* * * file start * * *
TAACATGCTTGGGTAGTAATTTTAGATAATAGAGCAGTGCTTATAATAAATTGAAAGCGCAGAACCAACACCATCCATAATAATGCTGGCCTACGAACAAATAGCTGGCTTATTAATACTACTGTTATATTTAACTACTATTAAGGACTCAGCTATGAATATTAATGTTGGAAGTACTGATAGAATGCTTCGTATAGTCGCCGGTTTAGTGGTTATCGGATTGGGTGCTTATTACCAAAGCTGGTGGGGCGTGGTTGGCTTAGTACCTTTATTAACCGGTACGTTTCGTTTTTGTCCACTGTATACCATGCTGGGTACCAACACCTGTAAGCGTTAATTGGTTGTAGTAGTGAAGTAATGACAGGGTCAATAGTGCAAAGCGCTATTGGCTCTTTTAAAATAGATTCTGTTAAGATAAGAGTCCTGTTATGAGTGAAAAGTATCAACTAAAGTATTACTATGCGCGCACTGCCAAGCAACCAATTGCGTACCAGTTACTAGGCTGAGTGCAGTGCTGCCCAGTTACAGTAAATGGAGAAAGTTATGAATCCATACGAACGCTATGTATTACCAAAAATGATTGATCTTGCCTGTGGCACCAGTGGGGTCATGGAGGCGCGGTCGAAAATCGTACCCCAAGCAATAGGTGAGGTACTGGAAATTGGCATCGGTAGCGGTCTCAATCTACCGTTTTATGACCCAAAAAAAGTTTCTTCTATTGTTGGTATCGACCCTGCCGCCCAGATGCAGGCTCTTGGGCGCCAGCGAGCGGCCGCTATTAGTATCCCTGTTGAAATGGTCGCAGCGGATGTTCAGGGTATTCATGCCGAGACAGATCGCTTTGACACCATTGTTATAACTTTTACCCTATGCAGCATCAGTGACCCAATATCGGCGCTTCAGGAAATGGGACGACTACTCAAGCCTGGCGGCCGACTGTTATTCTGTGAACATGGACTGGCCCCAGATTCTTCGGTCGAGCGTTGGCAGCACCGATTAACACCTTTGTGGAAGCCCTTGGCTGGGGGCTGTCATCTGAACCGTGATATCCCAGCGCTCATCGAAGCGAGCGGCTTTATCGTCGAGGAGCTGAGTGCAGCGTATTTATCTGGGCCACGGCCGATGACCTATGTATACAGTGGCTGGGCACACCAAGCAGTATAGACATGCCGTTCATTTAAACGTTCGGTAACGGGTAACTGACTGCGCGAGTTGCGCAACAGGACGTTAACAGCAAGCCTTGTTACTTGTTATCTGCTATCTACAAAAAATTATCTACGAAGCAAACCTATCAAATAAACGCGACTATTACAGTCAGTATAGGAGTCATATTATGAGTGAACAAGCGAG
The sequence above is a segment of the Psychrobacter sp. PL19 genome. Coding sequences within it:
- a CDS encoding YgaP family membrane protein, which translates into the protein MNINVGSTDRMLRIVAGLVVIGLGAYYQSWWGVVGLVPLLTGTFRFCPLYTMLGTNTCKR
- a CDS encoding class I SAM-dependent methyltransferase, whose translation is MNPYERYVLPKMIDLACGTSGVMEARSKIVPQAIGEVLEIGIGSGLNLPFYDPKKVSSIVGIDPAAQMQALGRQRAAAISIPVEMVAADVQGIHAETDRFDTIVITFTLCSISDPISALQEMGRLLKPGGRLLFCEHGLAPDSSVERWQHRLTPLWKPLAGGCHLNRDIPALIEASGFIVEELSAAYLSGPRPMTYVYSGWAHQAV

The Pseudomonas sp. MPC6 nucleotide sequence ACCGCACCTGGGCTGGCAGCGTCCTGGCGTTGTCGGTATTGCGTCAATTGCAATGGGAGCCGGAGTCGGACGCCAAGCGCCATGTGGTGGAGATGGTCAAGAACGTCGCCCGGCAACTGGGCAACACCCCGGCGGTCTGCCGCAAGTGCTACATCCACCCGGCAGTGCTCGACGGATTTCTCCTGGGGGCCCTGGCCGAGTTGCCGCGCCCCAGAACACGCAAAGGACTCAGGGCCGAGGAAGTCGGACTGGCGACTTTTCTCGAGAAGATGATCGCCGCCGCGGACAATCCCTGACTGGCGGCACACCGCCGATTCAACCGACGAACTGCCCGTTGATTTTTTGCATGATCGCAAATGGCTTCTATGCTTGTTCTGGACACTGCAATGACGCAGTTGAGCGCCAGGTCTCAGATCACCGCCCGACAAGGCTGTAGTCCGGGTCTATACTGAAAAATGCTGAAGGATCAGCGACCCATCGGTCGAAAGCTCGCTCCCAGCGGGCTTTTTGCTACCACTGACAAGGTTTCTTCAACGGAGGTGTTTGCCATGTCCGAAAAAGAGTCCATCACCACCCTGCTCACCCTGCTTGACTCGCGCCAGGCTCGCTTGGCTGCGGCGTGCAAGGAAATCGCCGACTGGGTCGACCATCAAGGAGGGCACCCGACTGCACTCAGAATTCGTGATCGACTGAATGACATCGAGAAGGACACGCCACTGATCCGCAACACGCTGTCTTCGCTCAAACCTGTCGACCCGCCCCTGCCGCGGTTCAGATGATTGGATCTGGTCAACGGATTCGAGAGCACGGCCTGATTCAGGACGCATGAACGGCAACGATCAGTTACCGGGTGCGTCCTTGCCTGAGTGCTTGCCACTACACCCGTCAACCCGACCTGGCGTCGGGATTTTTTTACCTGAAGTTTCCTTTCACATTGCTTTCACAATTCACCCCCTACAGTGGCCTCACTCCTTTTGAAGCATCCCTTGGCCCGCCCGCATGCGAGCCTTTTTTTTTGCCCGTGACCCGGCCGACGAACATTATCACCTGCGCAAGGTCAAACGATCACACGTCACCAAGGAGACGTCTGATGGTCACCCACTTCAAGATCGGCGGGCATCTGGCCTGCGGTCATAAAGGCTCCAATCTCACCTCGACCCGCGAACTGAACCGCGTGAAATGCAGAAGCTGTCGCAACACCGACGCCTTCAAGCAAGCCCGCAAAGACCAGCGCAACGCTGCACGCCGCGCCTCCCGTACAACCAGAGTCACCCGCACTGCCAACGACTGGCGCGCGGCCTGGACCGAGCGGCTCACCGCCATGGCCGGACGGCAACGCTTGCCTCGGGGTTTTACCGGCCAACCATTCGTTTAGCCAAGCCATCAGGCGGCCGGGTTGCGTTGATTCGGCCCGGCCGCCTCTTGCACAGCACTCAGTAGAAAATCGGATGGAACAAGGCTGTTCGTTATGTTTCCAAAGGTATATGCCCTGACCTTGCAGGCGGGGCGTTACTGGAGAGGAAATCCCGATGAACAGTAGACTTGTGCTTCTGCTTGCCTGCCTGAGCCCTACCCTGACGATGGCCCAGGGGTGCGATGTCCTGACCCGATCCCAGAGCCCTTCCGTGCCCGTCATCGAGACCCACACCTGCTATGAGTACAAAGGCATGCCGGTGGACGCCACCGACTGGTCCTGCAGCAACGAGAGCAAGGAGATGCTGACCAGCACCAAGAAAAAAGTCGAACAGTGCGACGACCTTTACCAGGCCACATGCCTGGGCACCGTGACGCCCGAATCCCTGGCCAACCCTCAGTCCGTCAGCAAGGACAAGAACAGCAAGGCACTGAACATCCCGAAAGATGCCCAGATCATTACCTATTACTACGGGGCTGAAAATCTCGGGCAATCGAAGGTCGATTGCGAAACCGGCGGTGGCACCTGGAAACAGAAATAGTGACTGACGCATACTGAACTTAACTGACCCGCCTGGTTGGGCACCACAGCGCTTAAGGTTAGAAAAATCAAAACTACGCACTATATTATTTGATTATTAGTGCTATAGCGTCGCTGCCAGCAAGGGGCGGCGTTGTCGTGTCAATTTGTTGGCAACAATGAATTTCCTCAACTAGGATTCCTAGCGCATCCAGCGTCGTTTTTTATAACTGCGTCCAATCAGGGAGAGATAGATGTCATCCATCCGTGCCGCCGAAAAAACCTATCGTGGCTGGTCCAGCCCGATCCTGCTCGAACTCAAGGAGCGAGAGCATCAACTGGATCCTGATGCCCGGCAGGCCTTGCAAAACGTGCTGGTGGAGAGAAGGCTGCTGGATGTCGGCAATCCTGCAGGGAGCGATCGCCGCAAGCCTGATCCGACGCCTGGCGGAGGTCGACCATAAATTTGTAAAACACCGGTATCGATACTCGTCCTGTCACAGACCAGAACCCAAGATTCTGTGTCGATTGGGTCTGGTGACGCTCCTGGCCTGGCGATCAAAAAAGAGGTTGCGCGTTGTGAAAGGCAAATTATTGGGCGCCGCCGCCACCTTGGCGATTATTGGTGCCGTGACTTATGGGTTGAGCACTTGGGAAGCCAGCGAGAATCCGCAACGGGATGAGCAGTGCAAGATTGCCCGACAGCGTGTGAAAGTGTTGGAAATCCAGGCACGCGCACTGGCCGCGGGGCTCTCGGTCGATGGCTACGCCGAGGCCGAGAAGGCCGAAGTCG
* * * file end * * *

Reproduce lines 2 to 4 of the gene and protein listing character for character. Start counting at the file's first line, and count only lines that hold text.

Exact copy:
The sequence above is a segment of the Psychrobacter sp. PL19 genome. Coding sequences within it:
- a CDS encoding YgaP family membrane protein, which translates into the protein MNINVGSTDRMLRIVAGLVVIGLGAYYQSWWGVVGLVPLLTGTFRFCPLYTMLGTNTCKR
- a CDS encoding class I SAM-dependent methyltransferase, whose translation is MNPYERYVLPKMIDLACGTSGVMEARSKIVPQAIGEVLEIGIGSGLNLPFYDPKKVSSIVGIDPAAQMQALGRQRAAAISIPVEMVAADVQGIHAETDRFDTIVITFTLCSISDPISALQEMGRLLKPGGRLLFCEHGLAPDSSVERWQHRLTPLWKPLAGGCHLNRDIPALIEASGFIVEELSAAYLSGPRPMTYVYSGWAHQAV